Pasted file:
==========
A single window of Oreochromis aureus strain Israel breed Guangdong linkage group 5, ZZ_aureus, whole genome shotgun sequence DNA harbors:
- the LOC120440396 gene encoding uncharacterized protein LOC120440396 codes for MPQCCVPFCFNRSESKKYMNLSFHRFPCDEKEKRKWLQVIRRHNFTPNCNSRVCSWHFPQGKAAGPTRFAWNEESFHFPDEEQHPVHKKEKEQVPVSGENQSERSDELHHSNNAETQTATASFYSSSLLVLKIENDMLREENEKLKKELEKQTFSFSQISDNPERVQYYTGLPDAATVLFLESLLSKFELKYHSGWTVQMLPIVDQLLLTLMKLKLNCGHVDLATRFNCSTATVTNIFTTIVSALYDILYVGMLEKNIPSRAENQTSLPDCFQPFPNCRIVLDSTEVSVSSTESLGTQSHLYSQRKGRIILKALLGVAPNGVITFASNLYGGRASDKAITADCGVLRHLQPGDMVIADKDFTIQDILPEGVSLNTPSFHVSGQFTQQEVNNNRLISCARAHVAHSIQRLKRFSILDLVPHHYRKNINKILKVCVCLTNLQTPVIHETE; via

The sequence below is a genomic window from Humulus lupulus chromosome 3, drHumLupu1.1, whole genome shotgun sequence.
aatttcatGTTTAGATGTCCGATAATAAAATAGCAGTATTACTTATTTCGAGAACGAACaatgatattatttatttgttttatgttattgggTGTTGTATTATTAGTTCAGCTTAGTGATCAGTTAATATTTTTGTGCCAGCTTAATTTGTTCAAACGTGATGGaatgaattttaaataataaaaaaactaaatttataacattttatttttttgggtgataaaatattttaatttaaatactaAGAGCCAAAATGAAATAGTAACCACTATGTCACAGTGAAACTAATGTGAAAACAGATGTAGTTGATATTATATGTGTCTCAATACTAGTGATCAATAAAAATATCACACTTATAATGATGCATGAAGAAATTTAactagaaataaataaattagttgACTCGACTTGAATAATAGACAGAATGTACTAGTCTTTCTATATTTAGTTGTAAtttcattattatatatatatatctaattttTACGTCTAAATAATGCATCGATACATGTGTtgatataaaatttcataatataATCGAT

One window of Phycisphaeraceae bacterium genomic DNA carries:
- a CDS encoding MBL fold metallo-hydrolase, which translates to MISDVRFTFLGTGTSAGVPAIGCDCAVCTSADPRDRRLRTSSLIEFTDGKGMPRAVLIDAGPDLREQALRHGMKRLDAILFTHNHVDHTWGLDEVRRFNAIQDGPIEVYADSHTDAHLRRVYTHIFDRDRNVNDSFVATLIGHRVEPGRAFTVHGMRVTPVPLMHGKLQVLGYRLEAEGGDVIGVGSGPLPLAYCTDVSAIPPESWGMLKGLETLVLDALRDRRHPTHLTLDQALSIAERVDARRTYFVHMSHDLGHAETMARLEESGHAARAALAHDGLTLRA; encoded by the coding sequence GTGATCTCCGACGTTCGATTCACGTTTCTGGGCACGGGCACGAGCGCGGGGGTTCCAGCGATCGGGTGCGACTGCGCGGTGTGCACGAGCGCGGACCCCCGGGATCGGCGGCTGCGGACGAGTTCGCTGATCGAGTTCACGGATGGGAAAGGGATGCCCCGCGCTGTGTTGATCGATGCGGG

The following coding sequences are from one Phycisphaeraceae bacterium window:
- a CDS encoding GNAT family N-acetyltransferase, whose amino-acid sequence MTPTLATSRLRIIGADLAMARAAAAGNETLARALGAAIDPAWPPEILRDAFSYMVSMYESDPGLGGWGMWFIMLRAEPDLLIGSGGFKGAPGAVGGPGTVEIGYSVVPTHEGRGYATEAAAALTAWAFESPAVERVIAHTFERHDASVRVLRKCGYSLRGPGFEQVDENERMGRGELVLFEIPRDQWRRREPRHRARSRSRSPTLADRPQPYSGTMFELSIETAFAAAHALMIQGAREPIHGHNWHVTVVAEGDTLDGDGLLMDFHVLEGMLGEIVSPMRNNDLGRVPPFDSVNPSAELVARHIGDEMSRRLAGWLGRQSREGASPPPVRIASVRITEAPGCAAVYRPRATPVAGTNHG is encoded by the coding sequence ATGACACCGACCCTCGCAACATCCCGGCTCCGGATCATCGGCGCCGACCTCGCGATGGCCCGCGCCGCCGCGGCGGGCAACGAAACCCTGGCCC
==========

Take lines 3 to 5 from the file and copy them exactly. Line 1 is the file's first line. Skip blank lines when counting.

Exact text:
The sequence below is a genomic window from Humulus lupulus chromosome 3, drHumLupu1.1, whole genome shotgun sequence.
aatttcatGTTTAGATGTCCGATAATAAAATAGCAGTATTACTTATTTCGAGAACGAACaatgatattatttatttgttttatgttattgggTGTTGTATTATTAGTTCAGCTTAGTGATCAGTTAATATTTTTGTGCCAGCTTAATTTGTTCAAACGTGATGGaatgaattttaaataataaaaaaactaaatttataacattttatttttttgggtgataaaatattttaatttaaatactaAGAGCCAAAATGAAATAGTAACCACTATGTCACAGTGAAACTAATGTGAAAACAGATGTAGTTGATATTATATGTGTCTCAATACTAGTGATCAATAAAAATATCACACTTATAATGATGCATGAAGAAATTTAactagaaataaataaattagttgACTCGACTTGAATAATAGACAGAATGTACTAGTCTTTCTATATTTAGTTGTAAtttcattattatatatatatatctaattttTACGTCTAAATAATGCATCGATACATGTGTtgatataaaatttcataatataATCGAT

One window of Phycisphaeraceae bacterium genomic DNA carries: